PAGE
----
HAVANA – One hundred days after his death and although Cuba has limited the use of his name and image, the figure of Fidel Castro is more present than ever on the island, where the fervor for the former president is beginning to take on messianic overtones that even include his comparison with Jesus.
Since the Cuban revolutionary leader’s death on Nov. 25, 2016, at age 90, no activity, meeting or celebration in Cuba has not included a tribute to Castro in its program, while state-run media also devote a good part of their coverage to him.
A good example of the current situation was the recent Havana Book Fair, the island’s most important annual cultural event, which was dedicated to Canada and its authors, although the events and presentations of numerous titles on Castro eclipsed the invited guest nation.
The scenario contrasts with the last wishes of the former leader, transformed into law in December by the Cuban Parliament, to prohibit any monuments, streets or public buildings from bearing his name, along with a rigorously enforced rule to ban the commercial usage of his figure, name or image.
During his life, the controversial commander also opposed any personality cult with him as its focus.
“The charismatic and messianic figure of Fidel Castro was undoubtedly one of the most popular elements of the Cuban Revolution from ... the 1950s until at least the first decade of the 21st century,” the director of the Cuban Research Institute at Florida International University, Jorge Duany, told EFE.
The key question is whether the Cuban Revolution can endure without the physical presence of the man who so passionately embodied it.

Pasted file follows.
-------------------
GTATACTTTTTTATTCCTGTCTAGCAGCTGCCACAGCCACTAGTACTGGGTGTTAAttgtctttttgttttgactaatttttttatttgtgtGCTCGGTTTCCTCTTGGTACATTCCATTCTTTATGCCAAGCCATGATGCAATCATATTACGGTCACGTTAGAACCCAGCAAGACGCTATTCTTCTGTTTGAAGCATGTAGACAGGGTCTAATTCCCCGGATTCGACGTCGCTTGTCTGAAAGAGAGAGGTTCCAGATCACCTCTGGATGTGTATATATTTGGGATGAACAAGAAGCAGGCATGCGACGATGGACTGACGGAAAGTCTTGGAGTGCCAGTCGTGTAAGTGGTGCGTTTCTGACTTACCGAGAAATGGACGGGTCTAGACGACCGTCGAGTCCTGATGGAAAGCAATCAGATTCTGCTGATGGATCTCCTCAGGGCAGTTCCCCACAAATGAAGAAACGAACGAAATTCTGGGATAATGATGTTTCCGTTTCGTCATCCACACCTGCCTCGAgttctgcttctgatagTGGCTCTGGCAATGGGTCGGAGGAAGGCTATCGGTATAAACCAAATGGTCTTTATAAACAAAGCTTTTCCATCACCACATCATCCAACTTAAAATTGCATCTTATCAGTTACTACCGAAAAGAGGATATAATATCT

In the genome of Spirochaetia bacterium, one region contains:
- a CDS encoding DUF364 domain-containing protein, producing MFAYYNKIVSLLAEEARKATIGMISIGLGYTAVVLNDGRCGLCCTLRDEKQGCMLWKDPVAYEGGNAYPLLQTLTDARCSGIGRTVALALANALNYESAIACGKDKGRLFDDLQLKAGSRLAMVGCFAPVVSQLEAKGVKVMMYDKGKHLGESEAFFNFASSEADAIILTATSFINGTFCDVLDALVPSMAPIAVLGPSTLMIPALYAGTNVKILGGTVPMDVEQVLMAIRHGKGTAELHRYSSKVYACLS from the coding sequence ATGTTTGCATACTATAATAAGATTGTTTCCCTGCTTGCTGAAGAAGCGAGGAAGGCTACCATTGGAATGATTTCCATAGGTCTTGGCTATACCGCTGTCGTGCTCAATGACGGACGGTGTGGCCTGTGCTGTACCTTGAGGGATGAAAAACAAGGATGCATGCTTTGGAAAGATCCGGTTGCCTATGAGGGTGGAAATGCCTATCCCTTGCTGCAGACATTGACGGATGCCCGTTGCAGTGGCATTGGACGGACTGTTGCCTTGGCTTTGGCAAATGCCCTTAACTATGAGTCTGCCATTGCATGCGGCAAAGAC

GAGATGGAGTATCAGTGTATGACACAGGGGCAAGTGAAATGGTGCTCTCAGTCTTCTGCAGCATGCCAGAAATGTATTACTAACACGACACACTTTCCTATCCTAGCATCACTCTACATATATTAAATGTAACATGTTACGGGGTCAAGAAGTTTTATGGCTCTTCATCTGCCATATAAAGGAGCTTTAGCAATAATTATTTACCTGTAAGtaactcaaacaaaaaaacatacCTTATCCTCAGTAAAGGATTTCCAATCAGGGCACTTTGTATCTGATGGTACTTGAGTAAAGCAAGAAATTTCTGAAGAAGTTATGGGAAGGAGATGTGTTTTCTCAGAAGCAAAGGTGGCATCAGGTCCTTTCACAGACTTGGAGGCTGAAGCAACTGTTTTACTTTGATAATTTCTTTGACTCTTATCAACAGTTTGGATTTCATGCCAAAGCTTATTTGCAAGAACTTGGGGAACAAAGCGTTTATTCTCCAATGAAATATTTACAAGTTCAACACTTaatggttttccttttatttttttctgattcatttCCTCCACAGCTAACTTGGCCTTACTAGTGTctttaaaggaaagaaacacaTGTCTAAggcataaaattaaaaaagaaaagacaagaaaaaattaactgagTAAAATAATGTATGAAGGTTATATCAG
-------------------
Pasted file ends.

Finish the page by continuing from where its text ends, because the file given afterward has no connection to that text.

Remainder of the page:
Duany said that “the cult of – and the loyalty to – the commander in chief has transformed itself into one of the ideological sustaining principles of the Revolution, although his overwhelming personality also provoked intense disgust and resentment among his political adversaries.”
The state-run media, meanwhile, has so far avoided using the word “dead” and has resorted to talking of Castro’s “physical disappearance,” a convolution that recalls the way in which Castro himself used the expression “biological inevitability.”
Juventud Rebelde, the official organ of the Union of Young Communists, went even farther on Dec. 25, a month after Castro’s death, with a front-page headline reading “Time does not devour redeemers” in a semi-veiled allusion to the figure of Jesus Christ.
And, during the nine days of national mourning after his death, the song composed by Raul Torres was played nonstop nationwide, some of the lyrics of which are “Man, we’re learning to know you are eternal. Thus, like ... Jesus Christ, there’s not a single altar without a (candle) for you.”
Yet another constant has been the assimilation of the former president with iconic Cuban independence figure and Founding Father Jose Marti, next to whose tomb in the city of Santiago Castro’s ashes are interred.